£25bn in dividends axed as UK companies hunker down

British companies have scrapped £25bn of shareholder payouts, or one-third of the dividends expected by investors during the rest of 2020, as they attempt to preserve cash during the coronavirus crisis.

An unprecedented number of firms, representing 45% of Britain’s biggest public companies, have already axed their scheduled investor payouts or are due to do so, according to the financial data firm Link Group.

Link’s latest analysis comes after a group of UK insurance companies agreed to waive £1.3bn in payouts, in response to the Bank of England’s call for firms to consider cancelling dividends due to the business impact of the pandemic.

Firms including Aviva, RSA, Hiscox and Direct Line announced on Wednesday they were cancelling their dividends for 2019 and would not consider further payouts until the end of the year.

In March, the Bank of England fired a warning shot at the insurance industry over planned payouts, after pushing UK banks to do the same. Link Group estimates the biggest reduction in dividends has come from banks. Nonetheless, Legal & General has defied the central bank by pressing ahead with a £753m dividend payment. Other UK-headquartered insurers including Phoenix Group, Admiral and Prudential have so far stayed silent on the issue.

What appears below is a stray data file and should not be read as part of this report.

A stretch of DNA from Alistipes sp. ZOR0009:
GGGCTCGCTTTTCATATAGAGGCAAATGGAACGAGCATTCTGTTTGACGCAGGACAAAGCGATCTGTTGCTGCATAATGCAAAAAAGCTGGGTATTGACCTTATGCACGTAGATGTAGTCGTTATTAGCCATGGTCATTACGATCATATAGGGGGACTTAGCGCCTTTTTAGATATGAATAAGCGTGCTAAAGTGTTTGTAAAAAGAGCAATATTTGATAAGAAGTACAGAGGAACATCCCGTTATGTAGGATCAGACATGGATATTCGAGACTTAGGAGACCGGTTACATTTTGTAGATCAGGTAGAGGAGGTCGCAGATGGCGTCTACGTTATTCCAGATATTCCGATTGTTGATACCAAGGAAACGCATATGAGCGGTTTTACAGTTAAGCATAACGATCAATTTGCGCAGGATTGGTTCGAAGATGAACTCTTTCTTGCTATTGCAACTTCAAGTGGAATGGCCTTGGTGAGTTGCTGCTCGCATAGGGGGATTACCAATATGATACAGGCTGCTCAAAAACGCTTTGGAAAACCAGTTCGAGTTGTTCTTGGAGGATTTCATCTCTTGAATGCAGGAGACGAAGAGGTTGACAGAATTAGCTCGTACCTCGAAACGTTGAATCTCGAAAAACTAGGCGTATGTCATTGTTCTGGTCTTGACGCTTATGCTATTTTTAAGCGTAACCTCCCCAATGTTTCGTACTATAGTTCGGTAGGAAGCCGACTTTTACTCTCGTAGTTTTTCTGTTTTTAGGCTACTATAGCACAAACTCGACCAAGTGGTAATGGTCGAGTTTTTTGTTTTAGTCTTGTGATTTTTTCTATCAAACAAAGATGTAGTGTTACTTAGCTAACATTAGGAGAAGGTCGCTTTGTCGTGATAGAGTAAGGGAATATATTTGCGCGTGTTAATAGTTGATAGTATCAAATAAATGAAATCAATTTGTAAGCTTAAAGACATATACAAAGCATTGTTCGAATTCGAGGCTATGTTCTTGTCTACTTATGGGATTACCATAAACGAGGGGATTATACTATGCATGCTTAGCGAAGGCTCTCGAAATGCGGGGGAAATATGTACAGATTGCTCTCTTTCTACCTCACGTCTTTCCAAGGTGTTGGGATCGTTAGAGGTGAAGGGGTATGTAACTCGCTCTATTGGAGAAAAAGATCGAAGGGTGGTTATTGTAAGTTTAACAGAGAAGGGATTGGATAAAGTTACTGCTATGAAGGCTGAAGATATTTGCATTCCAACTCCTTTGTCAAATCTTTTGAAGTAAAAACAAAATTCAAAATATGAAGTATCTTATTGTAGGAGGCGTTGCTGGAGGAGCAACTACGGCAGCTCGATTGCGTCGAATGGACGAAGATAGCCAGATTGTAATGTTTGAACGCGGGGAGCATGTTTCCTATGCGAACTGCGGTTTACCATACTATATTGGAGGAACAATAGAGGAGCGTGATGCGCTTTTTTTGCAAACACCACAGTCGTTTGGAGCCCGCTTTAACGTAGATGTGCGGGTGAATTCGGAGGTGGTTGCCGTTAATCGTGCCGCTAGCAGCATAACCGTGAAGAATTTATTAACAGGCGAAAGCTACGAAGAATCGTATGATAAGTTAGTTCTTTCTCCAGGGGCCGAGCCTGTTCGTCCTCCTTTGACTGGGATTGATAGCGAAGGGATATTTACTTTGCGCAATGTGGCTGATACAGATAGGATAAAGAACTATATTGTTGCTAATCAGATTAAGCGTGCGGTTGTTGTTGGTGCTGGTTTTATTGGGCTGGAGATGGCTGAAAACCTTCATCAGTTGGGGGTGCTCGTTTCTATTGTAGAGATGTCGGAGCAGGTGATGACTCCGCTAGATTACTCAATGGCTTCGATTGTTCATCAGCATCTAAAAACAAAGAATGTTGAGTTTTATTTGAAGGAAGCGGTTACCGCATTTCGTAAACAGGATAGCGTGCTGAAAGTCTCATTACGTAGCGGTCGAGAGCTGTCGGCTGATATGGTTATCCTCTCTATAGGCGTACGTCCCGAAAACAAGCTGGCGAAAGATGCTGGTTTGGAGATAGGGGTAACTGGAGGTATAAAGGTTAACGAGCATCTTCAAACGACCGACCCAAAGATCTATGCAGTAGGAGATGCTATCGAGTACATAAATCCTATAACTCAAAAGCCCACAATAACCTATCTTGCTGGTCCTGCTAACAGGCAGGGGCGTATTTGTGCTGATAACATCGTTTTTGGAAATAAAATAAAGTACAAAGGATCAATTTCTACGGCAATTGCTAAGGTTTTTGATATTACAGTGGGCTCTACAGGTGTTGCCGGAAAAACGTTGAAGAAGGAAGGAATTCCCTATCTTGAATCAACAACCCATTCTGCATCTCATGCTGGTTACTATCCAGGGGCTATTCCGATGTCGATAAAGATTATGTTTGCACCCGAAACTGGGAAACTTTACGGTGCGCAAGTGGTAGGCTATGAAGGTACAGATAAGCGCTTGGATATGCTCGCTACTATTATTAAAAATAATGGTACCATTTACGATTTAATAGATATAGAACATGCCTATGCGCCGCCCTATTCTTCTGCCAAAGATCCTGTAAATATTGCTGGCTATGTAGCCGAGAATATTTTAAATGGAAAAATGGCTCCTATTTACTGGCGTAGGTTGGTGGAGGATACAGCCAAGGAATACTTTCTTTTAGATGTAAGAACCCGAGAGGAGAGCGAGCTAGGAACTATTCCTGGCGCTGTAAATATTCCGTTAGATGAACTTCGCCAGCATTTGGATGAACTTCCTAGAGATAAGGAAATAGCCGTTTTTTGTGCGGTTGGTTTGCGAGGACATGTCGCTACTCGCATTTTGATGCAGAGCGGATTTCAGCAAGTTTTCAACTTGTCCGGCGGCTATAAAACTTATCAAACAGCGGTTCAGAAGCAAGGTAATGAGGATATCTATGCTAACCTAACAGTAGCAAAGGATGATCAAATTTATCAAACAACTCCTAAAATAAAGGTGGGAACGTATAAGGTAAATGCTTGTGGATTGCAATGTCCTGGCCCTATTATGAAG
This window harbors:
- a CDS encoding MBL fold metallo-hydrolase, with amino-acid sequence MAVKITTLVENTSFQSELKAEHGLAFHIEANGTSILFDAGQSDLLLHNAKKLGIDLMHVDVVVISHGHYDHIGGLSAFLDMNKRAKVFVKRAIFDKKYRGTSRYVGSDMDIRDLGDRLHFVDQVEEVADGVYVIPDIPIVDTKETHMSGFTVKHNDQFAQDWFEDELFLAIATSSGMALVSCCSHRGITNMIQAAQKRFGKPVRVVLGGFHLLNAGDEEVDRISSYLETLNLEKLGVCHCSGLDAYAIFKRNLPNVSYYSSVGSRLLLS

The latest UK dividend monitor from Link Group calculates that a further £24bn of payouts expected by holders of UK shares remain at risk, including those planned by mining and oil companies.

But it estimates £31bn of payments expected by investors are likely to go ahead, probably from companies in sectors such as food, drink and tobacco; utilities; healthcare; and consumer goods – which have experienced continued demand during the pandemic.

Alongside scrapping dividends, several public companies including the books and stationery chain WH Smith and online fashion retailer Asos have completed emergency cash calls to shore up their balance sheets.

In response, one of the UK’s top fund managers has written to 200 of the country’s largest companies to warn them against raising money from investors unless there was a “strong rationale” for doing so.

Mark Barnett and Martin Walker, the co-heads of UK equities at Invesco, called on firms to make use of government funding schemes such as the £330bn Covid Corporate Financing Facility during the pandemic, as first reported by Sky News.

However Barnett has suffered a setback himself, after he was sacked on Monday as manager of a £400m investment trust for poor performance.

Barnett was removed after 20 years as manager of the Invesco Perpetual Income and Growth Investment Trust, which is independent but carries the Invesco name, after Perpetual’s shares lost more than 40% of their value in the last three months.

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